He concluded, “My message today is that your state of gut will affect your state of mind. To have a healthy brain, we may need a healthy gut. We’re beginning to see, as in Pinocchio, a kind of puppet and puppeteer relationship, especially early in life, between the brain and microbiome...In the 20th century, all the focus in microbial medicine was on killing [microbes] with antibiotics and saving lives at the same time, which was great. But now we can really appreciate the importance of the microbiome in having a beneficial effect on health, including brain health.”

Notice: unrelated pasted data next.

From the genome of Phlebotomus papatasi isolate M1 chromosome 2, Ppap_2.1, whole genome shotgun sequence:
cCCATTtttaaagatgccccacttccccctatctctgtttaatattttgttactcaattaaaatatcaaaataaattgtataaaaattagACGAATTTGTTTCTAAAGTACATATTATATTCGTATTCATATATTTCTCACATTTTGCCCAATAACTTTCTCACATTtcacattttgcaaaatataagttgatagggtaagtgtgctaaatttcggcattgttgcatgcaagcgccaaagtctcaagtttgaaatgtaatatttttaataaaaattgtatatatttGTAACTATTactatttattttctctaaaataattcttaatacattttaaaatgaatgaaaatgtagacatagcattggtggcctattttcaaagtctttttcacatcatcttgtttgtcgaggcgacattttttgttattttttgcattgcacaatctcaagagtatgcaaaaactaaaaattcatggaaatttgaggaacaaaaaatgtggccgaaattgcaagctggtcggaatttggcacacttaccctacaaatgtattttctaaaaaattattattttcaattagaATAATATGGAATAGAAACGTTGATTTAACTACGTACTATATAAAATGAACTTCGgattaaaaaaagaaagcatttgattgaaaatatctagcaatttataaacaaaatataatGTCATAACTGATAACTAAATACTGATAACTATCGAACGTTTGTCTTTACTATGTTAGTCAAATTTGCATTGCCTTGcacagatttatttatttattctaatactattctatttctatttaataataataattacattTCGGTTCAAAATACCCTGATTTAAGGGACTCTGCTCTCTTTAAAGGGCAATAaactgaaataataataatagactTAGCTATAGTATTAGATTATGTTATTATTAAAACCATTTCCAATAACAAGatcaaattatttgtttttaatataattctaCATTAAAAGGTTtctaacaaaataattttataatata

Cryan’s lecture can be viewed at http://videocast.nih.gov/Summary.asp?File=19216&bhcp=1. NCCIH’s portal of science-based information on probiotics is at https://nccih.nih.gov/health/probiotics.